Nick Atkins ’12 Featured on KARE-11’s Land of 10,000 Stories

Posted on September 30th, 2014 by

Nicholas D. Atkins, Second Lieutenant, United States Air Force

Nicholas D. Atkins, Second Lieutenant, United States Air Force

Back in the summer of 2011 when he was a rising senior at Gustavus Adolphus College, Nick Atkins ’12 completed a six-week internship through NASA’s Student Airborne Research Program. It was then and there, after flying aboard NASA’s DC-8 aircraft, that Atkins decided he wanted to join the U.S. Air Force and become a pilot.

Last week, KARE-11 reporter Boyd Huppert told the story of Nick and his 92-year old Grandfather, as part of the station’s ongoing series, Land of 10,000 Stories.

After graduating from Gustavus with a degree in physics in the spring of 2012, Atkins took about nine months off before beginning the U.S. Air Force’s nine-week Officer Training School (OTS). Upon graduation from OTS, Atkins was commissioned as a second lieutenant and was sent to Pueblo, Colorado for Initial Flight Screening.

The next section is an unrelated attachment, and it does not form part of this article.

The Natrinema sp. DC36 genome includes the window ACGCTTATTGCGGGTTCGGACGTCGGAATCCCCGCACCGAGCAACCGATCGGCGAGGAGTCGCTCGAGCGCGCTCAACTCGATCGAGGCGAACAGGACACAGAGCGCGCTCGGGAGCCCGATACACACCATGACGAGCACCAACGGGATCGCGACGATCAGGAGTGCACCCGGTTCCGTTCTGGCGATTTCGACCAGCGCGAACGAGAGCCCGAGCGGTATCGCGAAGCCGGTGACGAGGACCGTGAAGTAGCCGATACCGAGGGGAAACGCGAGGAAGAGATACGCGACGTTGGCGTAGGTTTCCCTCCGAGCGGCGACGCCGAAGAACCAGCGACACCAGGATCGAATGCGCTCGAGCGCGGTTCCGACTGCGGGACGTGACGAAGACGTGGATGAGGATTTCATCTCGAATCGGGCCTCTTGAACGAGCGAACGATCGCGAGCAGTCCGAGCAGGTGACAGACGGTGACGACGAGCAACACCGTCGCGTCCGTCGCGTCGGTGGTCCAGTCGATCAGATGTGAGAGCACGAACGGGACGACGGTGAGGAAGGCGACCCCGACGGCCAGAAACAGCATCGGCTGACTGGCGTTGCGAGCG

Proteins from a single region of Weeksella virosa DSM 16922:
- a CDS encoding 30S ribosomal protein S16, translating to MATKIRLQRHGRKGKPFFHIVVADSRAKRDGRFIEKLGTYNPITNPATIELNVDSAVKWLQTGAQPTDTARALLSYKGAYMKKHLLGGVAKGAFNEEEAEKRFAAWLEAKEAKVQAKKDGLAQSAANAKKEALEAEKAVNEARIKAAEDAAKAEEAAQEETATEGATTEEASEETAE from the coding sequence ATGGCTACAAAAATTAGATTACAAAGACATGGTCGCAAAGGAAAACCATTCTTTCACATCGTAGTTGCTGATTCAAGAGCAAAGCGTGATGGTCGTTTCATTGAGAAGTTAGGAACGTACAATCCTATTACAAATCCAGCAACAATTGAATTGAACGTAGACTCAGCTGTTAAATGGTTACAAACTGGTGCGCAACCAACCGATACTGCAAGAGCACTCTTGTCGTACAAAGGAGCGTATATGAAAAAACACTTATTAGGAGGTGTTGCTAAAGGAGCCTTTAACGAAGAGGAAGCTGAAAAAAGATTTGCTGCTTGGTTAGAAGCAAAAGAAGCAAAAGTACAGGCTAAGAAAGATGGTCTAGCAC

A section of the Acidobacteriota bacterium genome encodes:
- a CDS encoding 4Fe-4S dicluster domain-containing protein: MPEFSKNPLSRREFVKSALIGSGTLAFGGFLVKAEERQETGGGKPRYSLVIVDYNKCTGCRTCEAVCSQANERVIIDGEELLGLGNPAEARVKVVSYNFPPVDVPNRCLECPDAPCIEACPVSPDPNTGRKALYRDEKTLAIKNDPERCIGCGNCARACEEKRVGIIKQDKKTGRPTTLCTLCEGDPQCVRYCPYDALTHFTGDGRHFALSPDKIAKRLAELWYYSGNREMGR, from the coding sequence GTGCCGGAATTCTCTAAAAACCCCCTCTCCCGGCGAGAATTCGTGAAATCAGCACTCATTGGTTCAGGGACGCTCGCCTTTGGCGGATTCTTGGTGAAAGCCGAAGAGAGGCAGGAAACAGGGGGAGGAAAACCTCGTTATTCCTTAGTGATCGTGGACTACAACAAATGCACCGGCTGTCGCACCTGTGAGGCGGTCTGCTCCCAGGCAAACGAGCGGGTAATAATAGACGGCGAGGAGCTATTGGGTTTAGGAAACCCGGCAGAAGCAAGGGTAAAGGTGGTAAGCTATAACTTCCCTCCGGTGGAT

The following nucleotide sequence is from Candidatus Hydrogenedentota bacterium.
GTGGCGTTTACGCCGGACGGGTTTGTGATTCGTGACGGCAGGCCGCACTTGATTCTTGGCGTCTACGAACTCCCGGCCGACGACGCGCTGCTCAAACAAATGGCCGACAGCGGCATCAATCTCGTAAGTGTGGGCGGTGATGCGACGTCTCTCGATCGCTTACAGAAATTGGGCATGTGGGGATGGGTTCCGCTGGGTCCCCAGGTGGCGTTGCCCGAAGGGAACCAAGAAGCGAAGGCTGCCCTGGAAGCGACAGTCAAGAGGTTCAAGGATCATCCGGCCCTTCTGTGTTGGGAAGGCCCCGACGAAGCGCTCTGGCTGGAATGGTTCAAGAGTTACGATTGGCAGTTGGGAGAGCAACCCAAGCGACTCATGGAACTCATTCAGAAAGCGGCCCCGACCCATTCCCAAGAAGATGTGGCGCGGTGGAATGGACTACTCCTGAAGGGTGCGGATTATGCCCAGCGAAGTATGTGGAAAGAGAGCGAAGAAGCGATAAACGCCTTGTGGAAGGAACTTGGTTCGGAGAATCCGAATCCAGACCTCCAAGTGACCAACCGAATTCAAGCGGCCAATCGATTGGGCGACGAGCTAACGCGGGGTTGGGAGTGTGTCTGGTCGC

Atkins spent about a month in Pueblo flying a DA-20, a single seat, 125-horsepower plane–. He then moved on to 13 months of Specialized Undergraduate Pilot Training (SUPT) at Laughlin Air Force Base in Texas. Atkins performed his primary aircraft training, which includes 90 hours of flight training instruction and 22 weeks of training, in a T-6 plane—an 1100-horsepower turboprop trainer. He then completed his advanced aircraft training, which includes 120 hours of flight instruction and 24 weeks of training, in a T-38 plane—a supersonic jet trainer. He will now return to Texas to serve as a T-6 instructor pilot for the next three years.

Atkins credits Gustavus for not only helping him excel during OTS and SUPT, but for inspiring him to earn the Citizenship Award during SUPT.

“Gustavus really prepared me academically for what I’m doing now,” Atkins said. “Gustavus also really embodied me with a service oriented mindset. I knew that I wanted to make something out of my life and Gustavus gave me that passion.”

Atkins was also driven to serve in the U.S. Air Force by his two grandfathers, who were both pilots during World War II. One of Atkins’ grandfathers, who is now deceased, was a B-17 instructor pilot during the war who logged 34,000 total hours in the air during his career. His living grandfather, 92-year old Bob Jorgenson, made 35 missions as a fighter pilot during the war.

After listening to his grandfather tell stories about his piloting days while growing up, Atkins had a dream of taking his grandfather up in a plane for a ride together.

Huppert and KARE-11 tell the rest of the story:


Media Contact: Director of Media Relations and Internal Communication JJ Akin


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